Just as Sweet as Winning

Excerpted from Running With Joy:

People often ask me about the message I want to bring to the running community and the world. My message is not that if you dream, live a focused life, and completely devote yourself to becoming the best runner in the world, it will happen. That message is simply not true. Or rather, it can only be true for one person at a time—the best runner in the world.

Let me assure you, I would never want to discourage you from going after your goals with all your heart. I am all about going after whatever God has called you to do with everything in you. But my heart broke when I looked down the starting line at the Olympic games and realized that nearly all of us would be disappointed with our performance, because only three guys could make it on the podium.

But all of us, fast and slow alike, can experience something that is just as sweet as winning. My message is that even if you don’t land on the podium or run a personal best, even if you have a bad workout or are struggling with an injury, you can experience joy to the fullest. I had been a slave—a slave to my running times and race results—but I’ve found freedom in the truth that joy is always available to us. The question is, will we let it in?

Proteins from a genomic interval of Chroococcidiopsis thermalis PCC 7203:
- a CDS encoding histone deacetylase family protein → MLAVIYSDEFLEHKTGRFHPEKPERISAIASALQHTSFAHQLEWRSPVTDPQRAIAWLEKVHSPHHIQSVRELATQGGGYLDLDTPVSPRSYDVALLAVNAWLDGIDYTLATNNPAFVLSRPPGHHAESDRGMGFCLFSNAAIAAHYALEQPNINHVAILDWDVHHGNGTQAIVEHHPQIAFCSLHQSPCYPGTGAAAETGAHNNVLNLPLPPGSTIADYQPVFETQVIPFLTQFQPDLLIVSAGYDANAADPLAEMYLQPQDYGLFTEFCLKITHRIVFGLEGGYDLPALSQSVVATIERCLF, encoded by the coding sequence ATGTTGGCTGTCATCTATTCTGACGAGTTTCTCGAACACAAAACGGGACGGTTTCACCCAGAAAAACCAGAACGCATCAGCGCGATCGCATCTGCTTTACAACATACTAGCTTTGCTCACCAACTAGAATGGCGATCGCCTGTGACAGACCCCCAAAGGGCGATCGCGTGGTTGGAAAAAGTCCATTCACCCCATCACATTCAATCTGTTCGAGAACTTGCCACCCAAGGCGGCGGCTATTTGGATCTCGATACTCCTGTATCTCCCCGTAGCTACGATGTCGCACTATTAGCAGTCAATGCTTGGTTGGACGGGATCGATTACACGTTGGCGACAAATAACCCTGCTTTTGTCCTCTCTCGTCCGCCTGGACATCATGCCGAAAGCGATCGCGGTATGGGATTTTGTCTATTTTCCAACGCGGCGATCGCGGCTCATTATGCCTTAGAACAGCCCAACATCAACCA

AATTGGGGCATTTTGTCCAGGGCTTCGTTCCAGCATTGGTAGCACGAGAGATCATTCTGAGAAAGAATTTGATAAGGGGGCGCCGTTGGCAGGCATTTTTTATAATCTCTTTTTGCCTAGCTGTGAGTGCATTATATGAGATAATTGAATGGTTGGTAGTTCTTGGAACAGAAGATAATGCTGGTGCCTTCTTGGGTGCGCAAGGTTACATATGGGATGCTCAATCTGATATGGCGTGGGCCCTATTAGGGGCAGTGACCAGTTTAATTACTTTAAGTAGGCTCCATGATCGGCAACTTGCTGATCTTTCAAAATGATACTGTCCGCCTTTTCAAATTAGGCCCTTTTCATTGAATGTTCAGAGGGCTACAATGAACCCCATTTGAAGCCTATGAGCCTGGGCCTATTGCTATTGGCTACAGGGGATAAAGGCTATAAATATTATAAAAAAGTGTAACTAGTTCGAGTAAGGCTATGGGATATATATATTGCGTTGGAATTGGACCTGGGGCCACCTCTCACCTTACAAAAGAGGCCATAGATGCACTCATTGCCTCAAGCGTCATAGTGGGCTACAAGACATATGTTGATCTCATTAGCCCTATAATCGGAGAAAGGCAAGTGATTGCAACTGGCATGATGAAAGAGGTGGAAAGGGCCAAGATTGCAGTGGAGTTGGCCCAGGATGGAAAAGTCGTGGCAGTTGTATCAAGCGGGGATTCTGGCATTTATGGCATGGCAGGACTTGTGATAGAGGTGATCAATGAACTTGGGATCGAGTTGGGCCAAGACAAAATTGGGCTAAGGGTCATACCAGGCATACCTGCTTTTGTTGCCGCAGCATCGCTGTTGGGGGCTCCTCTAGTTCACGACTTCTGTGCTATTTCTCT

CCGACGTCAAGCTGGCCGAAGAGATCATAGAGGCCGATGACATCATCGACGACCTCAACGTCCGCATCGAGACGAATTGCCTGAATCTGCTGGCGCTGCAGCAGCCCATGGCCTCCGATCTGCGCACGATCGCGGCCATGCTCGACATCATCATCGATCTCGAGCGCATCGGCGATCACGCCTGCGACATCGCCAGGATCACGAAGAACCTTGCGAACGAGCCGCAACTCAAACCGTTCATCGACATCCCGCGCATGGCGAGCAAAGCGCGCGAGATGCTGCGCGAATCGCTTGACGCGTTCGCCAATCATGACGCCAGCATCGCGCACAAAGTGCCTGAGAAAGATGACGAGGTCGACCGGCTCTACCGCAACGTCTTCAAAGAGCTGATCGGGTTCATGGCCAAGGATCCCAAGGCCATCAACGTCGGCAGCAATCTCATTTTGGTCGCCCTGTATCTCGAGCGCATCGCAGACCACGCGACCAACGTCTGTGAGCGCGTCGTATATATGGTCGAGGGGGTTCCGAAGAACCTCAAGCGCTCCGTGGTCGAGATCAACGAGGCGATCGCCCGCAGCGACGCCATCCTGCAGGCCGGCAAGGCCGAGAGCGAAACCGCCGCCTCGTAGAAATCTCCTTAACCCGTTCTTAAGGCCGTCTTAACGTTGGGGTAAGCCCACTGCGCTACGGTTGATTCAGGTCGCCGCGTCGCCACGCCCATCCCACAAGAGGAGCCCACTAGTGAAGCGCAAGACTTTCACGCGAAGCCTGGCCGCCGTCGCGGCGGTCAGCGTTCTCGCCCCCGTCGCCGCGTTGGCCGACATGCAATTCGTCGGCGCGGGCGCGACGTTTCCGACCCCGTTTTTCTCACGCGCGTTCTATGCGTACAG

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  1. Bryan Davis
    Posted February 18, 2011 at 7:39 pm | Permalink

    I admire Ryan for his honesty. Ryan, you have a God given talent to run and to run fast. With that said, I am a Christian that loves to jog and run but I find myself at times wondering why I’m not faster. But that’s when God reminds me that all my satisfaction, all my joy in this life, and all my peace is not found in a 8 mile jog but it is found in a relationship with the Lord Jesus Christ. But it’s a good feeling to get outside, and to enjoy God’s creation, and be blessed with the health to jog. Ryan, keep up the heavenly tempo . . . . that’s where we find the power to make a difference in your world and my world.

  2. Posted February 22, 2011 at 8:23 am | Permalink

    I’ve always tried to enjoy the training and racing. We push our bodies to the limit every day and it can be quite taxing if you’re not enjoying it. The first half of my first triathlon season was actually kind of miserable because I had so many aspirations for myself. Once I committed to just enjoying the moments is when things started to open up for me mentally and competitively. I’m a firm believer in smiling during racing.

  3. Posted March 14, 2011 at 3:00 pm | Permalink

    I really think that’s what music and art is about. It’s another way to connect to the divine. It’s a real pure way of touching that deeper reality beneath our life.

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